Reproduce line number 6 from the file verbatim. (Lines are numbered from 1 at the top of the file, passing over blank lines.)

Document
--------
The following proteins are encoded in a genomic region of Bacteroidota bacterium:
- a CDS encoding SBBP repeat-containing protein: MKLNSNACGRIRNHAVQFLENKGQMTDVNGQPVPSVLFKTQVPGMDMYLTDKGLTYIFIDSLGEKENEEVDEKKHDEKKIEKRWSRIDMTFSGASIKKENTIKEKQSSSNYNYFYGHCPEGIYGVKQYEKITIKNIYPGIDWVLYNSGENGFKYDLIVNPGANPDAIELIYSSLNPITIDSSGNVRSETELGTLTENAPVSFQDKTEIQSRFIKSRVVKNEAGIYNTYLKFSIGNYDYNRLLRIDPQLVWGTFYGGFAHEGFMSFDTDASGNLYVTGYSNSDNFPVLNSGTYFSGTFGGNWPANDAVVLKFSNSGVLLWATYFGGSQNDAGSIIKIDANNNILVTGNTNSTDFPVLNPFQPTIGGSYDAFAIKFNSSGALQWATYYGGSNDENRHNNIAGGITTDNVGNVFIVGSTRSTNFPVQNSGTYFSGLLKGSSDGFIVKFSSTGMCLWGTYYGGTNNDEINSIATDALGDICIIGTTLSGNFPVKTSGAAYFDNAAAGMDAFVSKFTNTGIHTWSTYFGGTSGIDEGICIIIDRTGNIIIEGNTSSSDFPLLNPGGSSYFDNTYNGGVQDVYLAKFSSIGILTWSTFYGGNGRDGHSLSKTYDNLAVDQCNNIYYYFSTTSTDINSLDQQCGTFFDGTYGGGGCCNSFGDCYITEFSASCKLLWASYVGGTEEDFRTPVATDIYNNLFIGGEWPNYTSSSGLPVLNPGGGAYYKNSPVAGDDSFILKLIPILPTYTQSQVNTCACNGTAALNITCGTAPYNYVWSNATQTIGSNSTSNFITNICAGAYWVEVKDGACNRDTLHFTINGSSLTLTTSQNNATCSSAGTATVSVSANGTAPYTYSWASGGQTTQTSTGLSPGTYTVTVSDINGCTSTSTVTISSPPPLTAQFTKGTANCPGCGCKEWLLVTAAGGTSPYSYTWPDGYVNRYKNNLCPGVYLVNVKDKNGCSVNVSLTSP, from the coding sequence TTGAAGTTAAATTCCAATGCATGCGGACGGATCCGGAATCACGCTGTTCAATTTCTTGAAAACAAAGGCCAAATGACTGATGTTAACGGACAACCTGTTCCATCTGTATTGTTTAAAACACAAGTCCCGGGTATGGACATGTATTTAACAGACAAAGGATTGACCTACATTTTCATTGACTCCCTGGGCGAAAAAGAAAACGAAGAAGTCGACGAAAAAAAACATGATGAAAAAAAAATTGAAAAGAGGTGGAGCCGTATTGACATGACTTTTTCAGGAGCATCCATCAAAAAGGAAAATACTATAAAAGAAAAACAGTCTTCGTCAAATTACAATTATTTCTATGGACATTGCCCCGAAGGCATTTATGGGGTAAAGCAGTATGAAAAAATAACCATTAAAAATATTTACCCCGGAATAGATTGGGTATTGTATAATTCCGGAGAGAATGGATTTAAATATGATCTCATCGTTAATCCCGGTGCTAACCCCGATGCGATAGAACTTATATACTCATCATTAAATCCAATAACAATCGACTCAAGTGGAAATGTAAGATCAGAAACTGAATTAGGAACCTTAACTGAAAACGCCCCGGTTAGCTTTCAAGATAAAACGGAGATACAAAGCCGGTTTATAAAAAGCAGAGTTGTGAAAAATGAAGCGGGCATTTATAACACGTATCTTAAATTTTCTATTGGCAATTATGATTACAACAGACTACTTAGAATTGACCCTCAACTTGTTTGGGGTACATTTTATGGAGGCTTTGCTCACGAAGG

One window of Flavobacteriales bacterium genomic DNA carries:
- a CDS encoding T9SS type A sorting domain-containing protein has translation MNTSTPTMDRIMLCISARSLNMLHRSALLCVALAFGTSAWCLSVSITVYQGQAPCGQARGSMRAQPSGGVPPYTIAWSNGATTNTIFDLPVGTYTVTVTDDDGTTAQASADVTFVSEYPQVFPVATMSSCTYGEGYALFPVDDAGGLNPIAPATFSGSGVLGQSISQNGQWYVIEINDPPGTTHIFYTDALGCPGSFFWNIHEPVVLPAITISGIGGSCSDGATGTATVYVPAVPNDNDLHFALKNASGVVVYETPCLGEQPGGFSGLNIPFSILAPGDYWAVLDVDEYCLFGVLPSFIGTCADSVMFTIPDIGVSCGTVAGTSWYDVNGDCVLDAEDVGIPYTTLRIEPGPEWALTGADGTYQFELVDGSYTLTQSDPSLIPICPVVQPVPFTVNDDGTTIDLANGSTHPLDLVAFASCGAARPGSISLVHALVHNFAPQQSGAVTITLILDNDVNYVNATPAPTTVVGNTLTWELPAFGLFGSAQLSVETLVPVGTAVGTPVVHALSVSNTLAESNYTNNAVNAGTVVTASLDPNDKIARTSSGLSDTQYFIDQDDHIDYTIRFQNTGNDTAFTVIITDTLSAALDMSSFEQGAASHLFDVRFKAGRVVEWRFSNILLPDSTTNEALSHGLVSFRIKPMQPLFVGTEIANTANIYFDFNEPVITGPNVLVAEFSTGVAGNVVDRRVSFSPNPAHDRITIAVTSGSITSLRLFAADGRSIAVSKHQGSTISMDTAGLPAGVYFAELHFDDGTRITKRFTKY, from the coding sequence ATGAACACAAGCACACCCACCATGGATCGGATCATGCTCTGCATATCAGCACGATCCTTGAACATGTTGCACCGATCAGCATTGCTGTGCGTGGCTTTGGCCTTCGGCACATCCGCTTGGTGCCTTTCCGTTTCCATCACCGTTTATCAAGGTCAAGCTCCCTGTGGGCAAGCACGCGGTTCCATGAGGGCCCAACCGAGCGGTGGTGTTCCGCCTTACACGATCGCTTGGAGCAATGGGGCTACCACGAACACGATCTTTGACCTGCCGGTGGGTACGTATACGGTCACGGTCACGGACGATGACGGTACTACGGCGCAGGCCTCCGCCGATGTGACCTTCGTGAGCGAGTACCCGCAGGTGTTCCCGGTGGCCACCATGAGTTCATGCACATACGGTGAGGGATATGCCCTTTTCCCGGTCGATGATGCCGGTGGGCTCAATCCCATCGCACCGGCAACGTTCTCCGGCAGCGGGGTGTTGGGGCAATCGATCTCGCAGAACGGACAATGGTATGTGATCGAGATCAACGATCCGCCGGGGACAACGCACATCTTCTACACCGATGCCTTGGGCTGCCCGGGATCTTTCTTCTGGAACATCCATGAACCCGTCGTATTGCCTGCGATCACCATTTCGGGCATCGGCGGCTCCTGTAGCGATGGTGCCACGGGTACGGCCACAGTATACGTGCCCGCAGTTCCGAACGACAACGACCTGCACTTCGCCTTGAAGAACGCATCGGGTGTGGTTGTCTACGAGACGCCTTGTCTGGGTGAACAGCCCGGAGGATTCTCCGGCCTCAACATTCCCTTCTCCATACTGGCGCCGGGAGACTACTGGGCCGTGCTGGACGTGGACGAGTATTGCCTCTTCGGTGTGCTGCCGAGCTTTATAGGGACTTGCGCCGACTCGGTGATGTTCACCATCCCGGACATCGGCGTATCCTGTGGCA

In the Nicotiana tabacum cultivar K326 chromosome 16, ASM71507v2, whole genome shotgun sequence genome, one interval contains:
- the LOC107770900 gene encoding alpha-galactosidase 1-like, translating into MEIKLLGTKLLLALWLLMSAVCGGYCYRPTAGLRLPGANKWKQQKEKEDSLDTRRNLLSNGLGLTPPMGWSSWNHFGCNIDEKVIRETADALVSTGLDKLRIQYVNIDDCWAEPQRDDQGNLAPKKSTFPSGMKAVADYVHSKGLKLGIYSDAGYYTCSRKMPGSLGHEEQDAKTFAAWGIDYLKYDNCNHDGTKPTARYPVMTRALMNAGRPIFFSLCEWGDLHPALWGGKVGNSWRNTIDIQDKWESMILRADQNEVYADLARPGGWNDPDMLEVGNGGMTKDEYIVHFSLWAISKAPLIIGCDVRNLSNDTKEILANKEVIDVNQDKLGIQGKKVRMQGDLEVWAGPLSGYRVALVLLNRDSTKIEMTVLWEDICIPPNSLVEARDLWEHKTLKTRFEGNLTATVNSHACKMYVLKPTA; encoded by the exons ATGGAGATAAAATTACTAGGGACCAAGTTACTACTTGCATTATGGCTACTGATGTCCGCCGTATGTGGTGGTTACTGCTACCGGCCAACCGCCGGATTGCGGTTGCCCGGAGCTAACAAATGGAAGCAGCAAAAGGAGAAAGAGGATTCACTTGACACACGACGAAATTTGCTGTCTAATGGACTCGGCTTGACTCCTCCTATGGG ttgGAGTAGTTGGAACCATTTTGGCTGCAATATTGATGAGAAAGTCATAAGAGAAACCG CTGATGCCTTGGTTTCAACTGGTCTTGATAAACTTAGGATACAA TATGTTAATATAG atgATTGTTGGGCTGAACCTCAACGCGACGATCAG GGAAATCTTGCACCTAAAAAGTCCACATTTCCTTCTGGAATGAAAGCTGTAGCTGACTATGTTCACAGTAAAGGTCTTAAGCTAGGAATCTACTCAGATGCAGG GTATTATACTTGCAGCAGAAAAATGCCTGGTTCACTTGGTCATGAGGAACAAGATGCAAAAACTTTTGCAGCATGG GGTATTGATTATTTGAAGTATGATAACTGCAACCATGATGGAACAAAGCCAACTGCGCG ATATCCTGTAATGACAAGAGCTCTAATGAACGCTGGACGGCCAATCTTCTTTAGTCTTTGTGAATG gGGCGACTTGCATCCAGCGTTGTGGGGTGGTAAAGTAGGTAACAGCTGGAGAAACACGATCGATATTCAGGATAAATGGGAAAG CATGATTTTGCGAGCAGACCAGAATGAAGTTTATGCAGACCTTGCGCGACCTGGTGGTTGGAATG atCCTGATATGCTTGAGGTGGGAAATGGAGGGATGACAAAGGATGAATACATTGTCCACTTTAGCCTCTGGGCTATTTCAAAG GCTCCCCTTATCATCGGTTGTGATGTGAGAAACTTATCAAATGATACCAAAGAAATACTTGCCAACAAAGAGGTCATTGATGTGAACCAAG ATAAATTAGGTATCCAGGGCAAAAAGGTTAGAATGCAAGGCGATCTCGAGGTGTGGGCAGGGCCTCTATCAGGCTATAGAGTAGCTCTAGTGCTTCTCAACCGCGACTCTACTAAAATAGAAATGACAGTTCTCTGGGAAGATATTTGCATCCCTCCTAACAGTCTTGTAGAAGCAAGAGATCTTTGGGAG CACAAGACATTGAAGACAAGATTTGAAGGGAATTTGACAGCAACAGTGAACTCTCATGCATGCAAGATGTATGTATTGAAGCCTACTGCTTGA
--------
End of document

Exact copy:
- the LOC107770900 gene encoding alpha-galactosidase 1-like, translating into MEIKLLGTKLLLALWLLMSAVCGGYCYRPTAGLRLPGANKWKQQKEKEDSLDTRRNLLSNGLGLTPPMGWSSWNHFGCNIDEKVIRETADALVSTGLDKLRIQYVNIDDCWAEPQRDDQGNLAPKKSTFPSGMKAVADYVHSKGLKLGIYSDAGYYTCSRKMPGSLGHEEQDAKTFAAWGIDYLKYDNCNHDGTKPTARYPVMTRALMNAGRPIFFSLCEWGDLHPALWGGKVGNSWRNTIDIQDKWESMILRADQNEVYADLARPGGWNDPDMLEVGNGGMTKDEYIVHFSLWAISKAPLIIGCDVRNLSNDTKEILANKEVIDVNQDKLGIQGKKVRMQGDLEVWAGPLSGYRVALVLLNRDSTKIEMTVLWEDICIPPNSLVEARDLWEHKTLKTRFEGNLTATVNSHACKMYVLKPTA; encoded by the exons ATGGAGATAAAATTACTAGGGACCAAGTTACTACTTGCATTATGGCTACTGATGTCCGCCGTATGTGGTGGTTACTGCTACCGGCCAACCGCCGGATTGCGGTTGCCCGGAGCTAACAAATGGAAGCAGCAAAAGGAGAAAGAGGATTCACTTGACACACGACGAAATTTGCTGTCTAATGGACTCGGCTTGACTCCTCCTATGGG ttgGAGTAGTTGGAACCATTTTGGCTGCAATATTGATGAGAAAGTCATAAGAGAAACCG CTGATGCCTTGGTTTCAACTGGTCTTGATAAACTTAGGATACAA TATGTTAATATAG atgATTGTTGGGCTGAACCTCAACGCGACGATCAG GGAAATCTTGCACCTAAAAAGTCCACATTTCCTTCTGGAATGAAAGCTGTAGCTGACTATGTTCACAGTAAAGGTCTTAAGCTAGGAATCTACTCAGATGCAGG GTATTATACTTGCAGCAGAAAAATGCCTGGTTCACTTGGTCATGAGGAACAAGATGCAAAAACTTTTGCAGCATGG GGTATTGATTATTTGAAGTATGATAACTGCAACCATGATGGAACAAAGCCAACTGCGCG ATATCCTGTAATGACAAGAGCTCTAATGAACGCTGGACGGCCAATCTTCTTTAGTCTTTGTGAATG gGGCGACTTGCATCCAGCGTTGTGGGGTGGTAAAGTAGGTAACAGCTGGAGAAACACGATCGATATTCAGGATAAATGGGAAAG CATGATTTTGCGAGCAGACCAGAATGAAGTTTATGCAGACCTTGCGCGACCTGGTGGTTGGAATG atCCTGATATGCTTGAGGTGGGAAATGGAGGGATGACAAAGGATGAATACATTGTCCACTTTAGCCTCTGGGCTATTTCAAAG GCTCCCCTTATCATCGGTTGTGATGTGAGAAACTTATCAAATGATACCAAAGAAATACTTGCCAACAAAGAGGTCATTGATGTGAACCAAG ATAAATTAGGTATCCAGGGCAAAAAGGTTAGAATGCAAGGCGATCTCGAGGTGTGGGCAGGGCCTCTATCAGGCTATAGAGTAGCTCTAGTGCTTCTCAACCGCGACTCTACTAAAATAGAAATGACAGTTCTCTGGGAAGATATTTGCATCCCTCCTAACAGTCTTGTAGAAGCAAGAGATCTTTGGGAG CACAAGACATTGAAGACAAGATTTGAAGGGAATTTGACAGCAACAGTGAACTCTCATGCATGCAAGATGTATGTATTGAAGCCTACTGCTTGA